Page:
'American Idol' Recap: Big Time - Rolling Stone
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‘American Idol’ Recap: Big Time

The judges, not the voters, send ’em home

american idolThe Top 13 perform in front of the Judges

The Top 13 contestants perform in front of the Judges on 'American Idol.'

Michael Becker / FOX

It’s results night, meaning all the contestants are either on the edge of their seats or harking back to their middle school musical acting lessons, pretending to be on the edge of their seats and humble. Who will stay? Who will go? There’s so much tension in the air it’s like the series finale of The Sopranos, except no one is singing Journey.

But before we get to the kicking-off portion of the program, we get the first group performance of the season. The group rendition of Stevie Wonder’s “As” is rough around the edges, because the contestants still think there’s an “I” in team. Still, it’s nice to see Heejun Han and Jeremy Rosado given center stage. Well, half of them, anyway.

Tonight is also the first product-integrated commercial. This time the Idol wannabes sing Peter Gabriel’s “Big Time” blown up like giants (except for Jermaine Jones, who is just regular-sized), crashing through a miniature city filled with Fords. Like if Godzilla sang Adele songs instead of blowing fire.

Before anyone gets kicked off, Jimmy Iovine wants to remind America that God mass-produced millions of humans, which is why none of the girls can sing Whitney Houston’s songbook. She was just too good and too hard to live up to. So why did they choose Whitney Houston songs, exactly?

Ryan Seacrest calls for Jessica Sanchez, Elise Testone and Hollie Cavanagh to join him at center stage. Since Elise faltered in her performance, Hollie was excellent and Jimmy thinks Jessica’s performance was the best he’s ever seen on Idol, it’s not hard to call the results. Jessica is safe, and Elise is in the bottom three girls. Ryan bungles the tell, though: Hollie is told she is safe as a sort of afterthought, and she just wanders off toward the risers with no applause.

Heejun, Jermaine and Colton Dixon are called next. From his safe room, Jimmy announces that if he was recording an album with Heejun, the last thing he would do is give him a Stevie Wonder song, because it just shows off all his flaws. I love Heejun, but I keep thinking that Simon Cowell would denounce his performances as karaoke. Maybe he’ll improve next week, because he is safe. Then, for the second week in a row, Seacrest tries to trick Colton into thinking he’s been kicked off by saying, “America didn’t like what they saw.” He waits a beat or two, then laughs: “Ha ha, they loved you!” I hope Ryan does that every week until Colton punches him in the face. Jermaine Jones is in the bottom three boys, which isn’t a surprise. His voice isn’t poppy, and while he seems sweet, he has very little telegenic charisma.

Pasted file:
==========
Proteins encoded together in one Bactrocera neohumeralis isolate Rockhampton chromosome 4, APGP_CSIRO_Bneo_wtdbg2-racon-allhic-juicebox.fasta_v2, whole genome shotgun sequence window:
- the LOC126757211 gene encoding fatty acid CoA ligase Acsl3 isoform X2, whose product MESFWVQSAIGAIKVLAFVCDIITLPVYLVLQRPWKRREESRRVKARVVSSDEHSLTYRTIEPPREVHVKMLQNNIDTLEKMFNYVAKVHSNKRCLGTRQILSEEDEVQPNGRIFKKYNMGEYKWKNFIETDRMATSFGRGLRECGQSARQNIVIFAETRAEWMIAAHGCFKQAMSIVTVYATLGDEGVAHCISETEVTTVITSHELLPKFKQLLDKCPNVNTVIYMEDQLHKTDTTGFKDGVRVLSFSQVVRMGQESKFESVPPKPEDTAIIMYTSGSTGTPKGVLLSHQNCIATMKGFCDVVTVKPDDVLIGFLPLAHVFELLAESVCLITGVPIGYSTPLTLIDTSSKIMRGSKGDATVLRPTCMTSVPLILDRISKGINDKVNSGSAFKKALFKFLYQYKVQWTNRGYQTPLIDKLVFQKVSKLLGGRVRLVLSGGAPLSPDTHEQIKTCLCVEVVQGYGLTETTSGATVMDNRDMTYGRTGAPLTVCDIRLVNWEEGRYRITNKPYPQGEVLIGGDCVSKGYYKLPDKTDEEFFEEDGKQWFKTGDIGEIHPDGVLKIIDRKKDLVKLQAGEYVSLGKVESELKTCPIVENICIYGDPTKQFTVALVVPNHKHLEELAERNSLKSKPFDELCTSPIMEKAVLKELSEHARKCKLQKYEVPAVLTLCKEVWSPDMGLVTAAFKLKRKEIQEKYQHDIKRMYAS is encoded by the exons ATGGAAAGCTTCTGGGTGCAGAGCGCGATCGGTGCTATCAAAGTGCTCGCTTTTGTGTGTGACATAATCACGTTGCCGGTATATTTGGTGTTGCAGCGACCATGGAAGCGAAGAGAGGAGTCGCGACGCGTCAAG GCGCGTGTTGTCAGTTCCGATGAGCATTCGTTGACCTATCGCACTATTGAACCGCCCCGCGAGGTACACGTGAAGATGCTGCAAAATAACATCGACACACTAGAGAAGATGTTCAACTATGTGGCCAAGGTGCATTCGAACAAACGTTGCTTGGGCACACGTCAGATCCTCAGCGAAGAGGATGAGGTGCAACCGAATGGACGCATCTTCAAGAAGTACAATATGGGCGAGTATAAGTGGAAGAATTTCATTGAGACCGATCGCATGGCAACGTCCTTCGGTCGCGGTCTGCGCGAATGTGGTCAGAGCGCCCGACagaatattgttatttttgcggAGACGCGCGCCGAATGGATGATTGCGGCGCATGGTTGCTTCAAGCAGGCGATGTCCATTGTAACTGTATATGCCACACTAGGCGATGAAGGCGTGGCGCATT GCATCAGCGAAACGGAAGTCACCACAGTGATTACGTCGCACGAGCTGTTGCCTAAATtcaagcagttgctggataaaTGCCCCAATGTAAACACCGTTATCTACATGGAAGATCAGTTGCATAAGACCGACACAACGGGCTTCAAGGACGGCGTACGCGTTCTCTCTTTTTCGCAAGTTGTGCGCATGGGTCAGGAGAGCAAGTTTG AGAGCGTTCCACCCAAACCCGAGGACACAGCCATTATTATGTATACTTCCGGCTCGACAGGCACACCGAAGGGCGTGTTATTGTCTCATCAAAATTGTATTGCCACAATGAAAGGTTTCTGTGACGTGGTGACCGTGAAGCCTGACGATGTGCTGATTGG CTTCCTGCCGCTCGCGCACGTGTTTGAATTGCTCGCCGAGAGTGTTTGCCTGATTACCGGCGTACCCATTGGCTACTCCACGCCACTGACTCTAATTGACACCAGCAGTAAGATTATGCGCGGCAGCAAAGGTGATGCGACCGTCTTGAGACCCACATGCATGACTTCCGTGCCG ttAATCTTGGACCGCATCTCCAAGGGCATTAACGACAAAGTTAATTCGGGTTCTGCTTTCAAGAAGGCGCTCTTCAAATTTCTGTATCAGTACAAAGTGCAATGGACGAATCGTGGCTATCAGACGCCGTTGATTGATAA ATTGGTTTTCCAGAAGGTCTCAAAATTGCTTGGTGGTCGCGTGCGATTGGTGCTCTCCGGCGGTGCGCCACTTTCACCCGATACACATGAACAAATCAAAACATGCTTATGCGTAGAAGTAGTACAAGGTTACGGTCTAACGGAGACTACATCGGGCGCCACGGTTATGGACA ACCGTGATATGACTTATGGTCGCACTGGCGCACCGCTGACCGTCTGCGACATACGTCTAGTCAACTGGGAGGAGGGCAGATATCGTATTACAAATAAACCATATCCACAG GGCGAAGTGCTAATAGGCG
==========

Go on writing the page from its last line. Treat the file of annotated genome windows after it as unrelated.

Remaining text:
Lauren Alaina returns to the Idol stage to fulfill her contractually-obligated duty to help the producers kill time. Ryan beckons the remaining three women for judgment. Despite wowing the judges and nailing her song, Erika Van Pelt is in the bottom three. Joining her is Shannon Magrane, who disappointed the judges, herself, and apparently America with her lackluster performance. Plus teen girls probably hate her for being prettier, taller and more talented than they are. That means that Skylar Laine is safe to sing another country-fried pop song next week.

Finally, the last four boys – Jeremy, Joshua Ledet, Phillip Phillips and Deandre Brackensick – are called to the firing line. Jimmy thinks Stevie Wonder ballads are custom-made for people with Jeremy’s voice and that Jeremy failed to deliver, which has to be the final nail in Jeremy’s coffin. Even Jennifer Lopez’s tears can’t save him now! Phillip and Deandre are safe, meaning that the bottom three boys are Jermaine, Joshua, and Jeremy. Just when it looks like we’re going to commercial, Ryan leans over to Joshua and Erika and tells them, “You’re safe! And you’re safe!” They look shocked as Ryan crows, “Anything can happen on Idol!” The contestants don’t look a gift horse in the mouth; they run to the safe side of the stage. Elise and Shannon don’t look thrilled by this turn of events.

After the commercial, Mary J. Blige performs her new single, “Why.” Out of all the celebrity mentors on this show, she did an excellent job giving helpful criticism and technical advice, so everyone go buy her album right now. I’ll wait.

The bottom four contestants face the judges, because for the first time in Idol history the judges, and not America, will choose who goes home. Jennifer doesn’t like it when Ryan asks Steven Tyler to pick a contestant who should go home, but Steven doesn’t balk, choosing Jeremy. Jeremy looks like a poster child for the next round of It Gets Better videos as he glumly accepts the verdict. Ryan tries to whisper in Jermaine Jones’ ear that he’s safe, but there’s a solid two feet from Ryan’s mouth to his ear, and it just doesn’t work. Doesn’t matter – he’s safe!

Following him to safety is Shannon Magrane. That means the judges must choose between Elise Testone and Jeremy Rosado. Idol Thunderdome! Bring Mary J. back out to sing “We Don’t Need Another Hero”! The judges deliberate while we watch J.Lo commercials. When we get back, Jennifer seems to have spent the break figuring out that the nicest way to tell Jeremy he is out is by telling Elise that she is in. As we say goodbye to Jeremy, we watch a mini-montage of his voyage so far set to a Scotty McCreery song, so they don’t have to pay royalties.

Come back next week when Idol tries to find even harder songs for the women to sing.

Last episode: Whitney vs. Stevie


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